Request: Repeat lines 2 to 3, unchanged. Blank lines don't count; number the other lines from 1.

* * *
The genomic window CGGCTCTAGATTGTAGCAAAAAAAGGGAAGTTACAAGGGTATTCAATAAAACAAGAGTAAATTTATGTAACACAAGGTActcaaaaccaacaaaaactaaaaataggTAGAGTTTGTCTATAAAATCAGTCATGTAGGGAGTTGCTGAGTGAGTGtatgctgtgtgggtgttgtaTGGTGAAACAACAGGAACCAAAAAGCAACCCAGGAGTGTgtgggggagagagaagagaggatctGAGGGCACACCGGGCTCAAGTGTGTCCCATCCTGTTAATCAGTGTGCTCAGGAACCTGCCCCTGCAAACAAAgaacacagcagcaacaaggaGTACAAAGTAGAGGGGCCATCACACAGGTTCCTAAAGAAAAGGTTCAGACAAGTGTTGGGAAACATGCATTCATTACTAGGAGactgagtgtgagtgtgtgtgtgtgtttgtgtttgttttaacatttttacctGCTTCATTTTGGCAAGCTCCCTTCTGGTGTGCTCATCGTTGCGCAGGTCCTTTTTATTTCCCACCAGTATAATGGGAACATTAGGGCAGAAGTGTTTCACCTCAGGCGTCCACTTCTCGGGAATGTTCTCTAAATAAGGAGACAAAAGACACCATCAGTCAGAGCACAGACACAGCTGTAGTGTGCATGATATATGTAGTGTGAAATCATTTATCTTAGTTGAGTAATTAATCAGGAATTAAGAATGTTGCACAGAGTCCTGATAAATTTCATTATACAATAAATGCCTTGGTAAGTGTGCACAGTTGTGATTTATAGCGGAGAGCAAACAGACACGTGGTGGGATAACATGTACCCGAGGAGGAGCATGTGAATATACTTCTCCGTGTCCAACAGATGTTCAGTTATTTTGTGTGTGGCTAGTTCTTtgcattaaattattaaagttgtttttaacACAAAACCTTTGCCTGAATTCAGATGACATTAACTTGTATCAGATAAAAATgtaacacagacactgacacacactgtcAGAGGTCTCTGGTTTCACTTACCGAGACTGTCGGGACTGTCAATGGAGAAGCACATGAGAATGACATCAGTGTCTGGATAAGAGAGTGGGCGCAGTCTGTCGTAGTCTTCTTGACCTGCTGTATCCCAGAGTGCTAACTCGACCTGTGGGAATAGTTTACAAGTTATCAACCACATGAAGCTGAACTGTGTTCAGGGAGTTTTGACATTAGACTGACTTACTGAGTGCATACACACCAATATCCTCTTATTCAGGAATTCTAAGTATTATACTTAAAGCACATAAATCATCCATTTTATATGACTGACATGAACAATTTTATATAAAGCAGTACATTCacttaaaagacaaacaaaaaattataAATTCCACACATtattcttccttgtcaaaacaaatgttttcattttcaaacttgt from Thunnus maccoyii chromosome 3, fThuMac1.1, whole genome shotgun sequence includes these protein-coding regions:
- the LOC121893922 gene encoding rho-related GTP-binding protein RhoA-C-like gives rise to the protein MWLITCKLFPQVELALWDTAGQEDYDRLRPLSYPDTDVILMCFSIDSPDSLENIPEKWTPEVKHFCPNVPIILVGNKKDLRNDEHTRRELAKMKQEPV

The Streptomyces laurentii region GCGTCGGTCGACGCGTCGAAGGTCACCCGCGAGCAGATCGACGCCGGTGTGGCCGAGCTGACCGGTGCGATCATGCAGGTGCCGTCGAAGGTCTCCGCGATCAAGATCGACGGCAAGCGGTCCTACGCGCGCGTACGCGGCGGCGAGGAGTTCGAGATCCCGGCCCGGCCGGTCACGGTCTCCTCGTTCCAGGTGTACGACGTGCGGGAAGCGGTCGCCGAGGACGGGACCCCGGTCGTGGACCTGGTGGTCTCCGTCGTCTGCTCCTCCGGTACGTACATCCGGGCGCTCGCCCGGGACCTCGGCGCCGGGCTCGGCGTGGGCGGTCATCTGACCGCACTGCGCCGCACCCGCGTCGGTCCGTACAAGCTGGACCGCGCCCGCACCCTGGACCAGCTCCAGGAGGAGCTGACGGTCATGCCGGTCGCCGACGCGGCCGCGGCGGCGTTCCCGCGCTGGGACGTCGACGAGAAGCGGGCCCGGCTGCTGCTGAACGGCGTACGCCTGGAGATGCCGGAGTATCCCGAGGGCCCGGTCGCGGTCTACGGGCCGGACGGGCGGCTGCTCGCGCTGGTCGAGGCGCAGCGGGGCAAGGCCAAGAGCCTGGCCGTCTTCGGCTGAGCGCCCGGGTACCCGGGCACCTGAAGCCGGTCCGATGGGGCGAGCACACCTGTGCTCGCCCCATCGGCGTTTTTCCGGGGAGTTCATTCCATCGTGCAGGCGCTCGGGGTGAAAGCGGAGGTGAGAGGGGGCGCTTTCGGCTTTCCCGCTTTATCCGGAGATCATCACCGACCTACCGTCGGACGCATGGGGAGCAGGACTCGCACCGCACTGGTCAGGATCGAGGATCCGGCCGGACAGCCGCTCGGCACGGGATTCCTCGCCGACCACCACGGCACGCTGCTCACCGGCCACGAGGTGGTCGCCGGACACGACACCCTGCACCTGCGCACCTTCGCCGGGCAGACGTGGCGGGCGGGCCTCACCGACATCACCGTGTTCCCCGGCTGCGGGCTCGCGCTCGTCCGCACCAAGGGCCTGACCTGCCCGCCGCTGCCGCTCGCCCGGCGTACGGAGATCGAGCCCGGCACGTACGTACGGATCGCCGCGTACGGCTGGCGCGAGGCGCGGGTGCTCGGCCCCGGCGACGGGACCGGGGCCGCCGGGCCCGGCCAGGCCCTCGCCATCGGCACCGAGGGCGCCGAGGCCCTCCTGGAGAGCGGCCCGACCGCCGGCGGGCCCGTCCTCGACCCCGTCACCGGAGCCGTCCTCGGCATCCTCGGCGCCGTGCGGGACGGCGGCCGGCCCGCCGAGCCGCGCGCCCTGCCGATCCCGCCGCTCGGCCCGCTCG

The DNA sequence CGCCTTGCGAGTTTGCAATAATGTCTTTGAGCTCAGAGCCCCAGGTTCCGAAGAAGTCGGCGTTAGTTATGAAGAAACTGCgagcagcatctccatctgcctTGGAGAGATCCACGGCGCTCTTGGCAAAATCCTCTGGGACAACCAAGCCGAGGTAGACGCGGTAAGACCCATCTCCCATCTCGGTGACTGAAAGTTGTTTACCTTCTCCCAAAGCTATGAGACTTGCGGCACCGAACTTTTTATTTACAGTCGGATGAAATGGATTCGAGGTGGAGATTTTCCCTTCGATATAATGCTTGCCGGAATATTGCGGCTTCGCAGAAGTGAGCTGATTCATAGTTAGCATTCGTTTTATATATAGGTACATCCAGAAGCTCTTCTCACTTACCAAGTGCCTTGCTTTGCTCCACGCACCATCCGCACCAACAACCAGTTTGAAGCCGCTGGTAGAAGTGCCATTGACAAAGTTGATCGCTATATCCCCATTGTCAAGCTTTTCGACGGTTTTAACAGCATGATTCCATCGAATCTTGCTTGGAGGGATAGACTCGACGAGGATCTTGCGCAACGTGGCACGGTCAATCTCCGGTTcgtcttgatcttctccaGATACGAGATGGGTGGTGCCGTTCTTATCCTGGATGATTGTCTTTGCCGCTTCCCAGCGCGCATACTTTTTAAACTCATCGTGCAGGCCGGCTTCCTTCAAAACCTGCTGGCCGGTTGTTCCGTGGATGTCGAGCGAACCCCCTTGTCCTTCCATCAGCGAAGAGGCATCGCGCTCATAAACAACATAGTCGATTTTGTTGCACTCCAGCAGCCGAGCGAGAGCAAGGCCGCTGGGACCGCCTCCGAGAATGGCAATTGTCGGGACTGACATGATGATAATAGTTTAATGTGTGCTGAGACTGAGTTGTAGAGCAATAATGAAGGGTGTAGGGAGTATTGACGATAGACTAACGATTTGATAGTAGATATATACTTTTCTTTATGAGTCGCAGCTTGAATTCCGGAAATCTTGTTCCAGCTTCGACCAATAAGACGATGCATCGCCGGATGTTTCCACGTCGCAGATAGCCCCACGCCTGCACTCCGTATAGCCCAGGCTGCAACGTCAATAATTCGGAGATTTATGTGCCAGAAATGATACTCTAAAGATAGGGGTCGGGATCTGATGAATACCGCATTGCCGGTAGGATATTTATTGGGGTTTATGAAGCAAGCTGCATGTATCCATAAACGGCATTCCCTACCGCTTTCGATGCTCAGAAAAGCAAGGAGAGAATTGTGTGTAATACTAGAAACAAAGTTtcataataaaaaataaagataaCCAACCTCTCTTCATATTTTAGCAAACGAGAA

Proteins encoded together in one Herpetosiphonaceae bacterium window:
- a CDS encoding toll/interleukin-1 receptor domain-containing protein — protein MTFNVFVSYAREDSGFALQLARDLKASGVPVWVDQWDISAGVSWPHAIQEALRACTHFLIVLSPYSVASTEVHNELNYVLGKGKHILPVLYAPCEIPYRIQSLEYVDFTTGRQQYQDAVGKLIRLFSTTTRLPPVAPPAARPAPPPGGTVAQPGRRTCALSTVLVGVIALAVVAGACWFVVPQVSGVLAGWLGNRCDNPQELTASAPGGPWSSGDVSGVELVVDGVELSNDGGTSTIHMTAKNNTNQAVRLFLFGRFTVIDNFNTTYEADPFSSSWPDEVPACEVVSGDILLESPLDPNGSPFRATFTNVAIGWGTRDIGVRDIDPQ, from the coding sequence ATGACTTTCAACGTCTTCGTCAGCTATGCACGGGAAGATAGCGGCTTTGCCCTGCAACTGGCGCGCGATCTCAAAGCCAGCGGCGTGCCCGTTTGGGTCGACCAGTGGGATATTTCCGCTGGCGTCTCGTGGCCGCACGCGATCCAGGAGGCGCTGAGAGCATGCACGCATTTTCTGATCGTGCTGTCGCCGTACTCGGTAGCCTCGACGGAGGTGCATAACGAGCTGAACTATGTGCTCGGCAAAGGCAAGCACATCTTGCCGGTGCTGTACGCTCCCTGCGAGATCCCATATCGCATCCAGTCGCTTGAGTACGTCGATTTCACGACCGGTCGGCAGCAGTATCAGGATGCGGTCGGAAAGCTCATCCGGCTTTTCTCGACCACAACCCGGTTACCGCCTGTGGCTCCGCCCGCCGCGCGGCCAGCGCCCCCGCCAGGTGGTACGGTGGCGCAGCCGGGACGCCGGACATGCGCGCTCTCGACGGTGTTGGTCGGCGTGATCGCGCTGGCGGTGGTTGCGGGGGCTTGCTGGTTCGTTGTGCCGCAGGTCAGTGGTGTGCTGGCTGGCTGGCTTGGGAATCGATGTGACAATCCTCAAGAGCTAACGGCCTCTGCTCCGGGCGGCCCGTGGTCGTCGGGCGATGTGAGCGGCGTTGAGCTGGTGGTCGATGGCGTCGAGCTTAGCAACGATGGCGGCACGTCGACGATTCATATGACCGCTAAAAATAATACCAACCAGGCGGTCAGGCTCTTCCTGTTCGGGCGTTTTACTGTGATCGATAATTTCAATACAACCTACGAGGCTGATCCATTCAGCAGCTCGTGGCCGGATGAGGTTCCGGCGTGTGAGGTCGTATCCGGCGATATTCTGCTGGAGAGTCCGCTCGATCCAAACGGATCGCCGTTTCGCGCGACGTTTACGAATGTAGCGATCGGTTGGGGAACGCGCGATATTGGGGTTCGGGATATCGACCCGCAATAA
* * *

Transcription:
- the LOC121893922 gene encoding rho-related GTP-binding protein RhoA-C-like gives rise to the protein MWLITCKLFPQVELALWDTAGQEDYDRLRPLSYPDTDVILMCFSIDSPDSLENIPEKWTPEVKHFCPNVPIILVGNKKDLRNDEHTRRELAKMKQEPV

The Streptomyces laurentii region GCGTCGGTCGACGCGTCGAAGGTCACCCGCGAGCAGATCGACGCCGGTGTGGCCGAGCTGACCGGTGCGATCATGCAGGTGCCGTCGAAGGTCTCCGCGATCAAGATCGACGGCAAGCGGTCCTACGCGCGCGTACGCGGCGGCGAGGAGTTCGAGATCCCGGCCCGGCCGGTCACGGTCTCCTCGTTCCAGGTGTACGACGTGCGGGAAGCGGTCGCCGAGGACGGGACCCCGGTCGTGGACCTGGTGGTCTCCGTCGTCTGCTCCTCCGGTACGTACATCCGGGCGCTCGCCCGGGACCTCGGCGCCGGGCTCGGCGTGGGCGGTCATCTGACCGCACTGCGCCGCACCCGCGTCGGTCCGTACAAGCTGGACCGCGCCCGCACCCTGGACCAGCTCCAGGAGGAGCTGACGGTCATGCCGGTCGCCGACGCGGCCGCGGCGGCGTTCCCGCGCTGGGACGTCGACGAGAAGCGGGCCCGGCTGCTGCTGAACGGCGTACGCCTGGAGATGCCGGAGTATCCCGAGGGCCCGGTCGCGGTCTACGGGCCGGACGGGCGGCTGCTCGCGCTGGTCGAGGCGCAGCGGGGCAAGGCCAAGAGCCTGGCCGTCTTCGGCTGAGCGCCCGGGTACCCGGGCACCTGAAGCCGGTCCGATGGGGCGAGCACACCTGTGCTCGCCCCATCGGCGTTTTTCCGGGGAGTTCATTCCATCGTGCAGGCGCTCGGGGTGAAAGCGGAGGTGAGAGGGGGCGCTTTCGGCTTTCCCGCTTTATCCGGAGATCATCACCGACCTACCGTCGGACGCATGGGGAGCAGGACTCGCACCGCACTGGTCAGGATCGAGGATCCGGCCGGACAGCCGCTCGGCACGGGATTCCTCGCCGACCACCACGGCACGCTGCTCACCGGCCACGAGGTGGTCGCCGGACACGACACCCTGCACCTGCGCACCTTCGCCGGGCAGACGTGGCGGGCGGGCCTCACCGACATCACCGTGTTCCCCGGCTGCGGGCTCGCGCTCGTCCGCACCAAGGGCCTGACCTGCCCGCCGCTGCCGCTCGCCCGGCGTACGGAGATCGAGCCCGGCACGTACGTACGGATCGCCGCGTACGGCTGGCGCGAGGCGCGGGTGCTCGGCCCCGGCGACGGGACCGGGGCCGCCGGGCCCGGCCAGGCCCTCGCCATCGGCACCGAGGGCGCCGAGGCCCTCCTGGAGAGCGGCCCGACCGCCGGCGGGCCCGTCCTCGACCCCGTCACCGGAGCCGTCCTCGGCATCCTCGGCGCCGTGCGGGACGGCGGCCGGCCCGCCGAGCCGCGCGCCCTGCCGATCCCGCCGCTCGGCCCGCTCG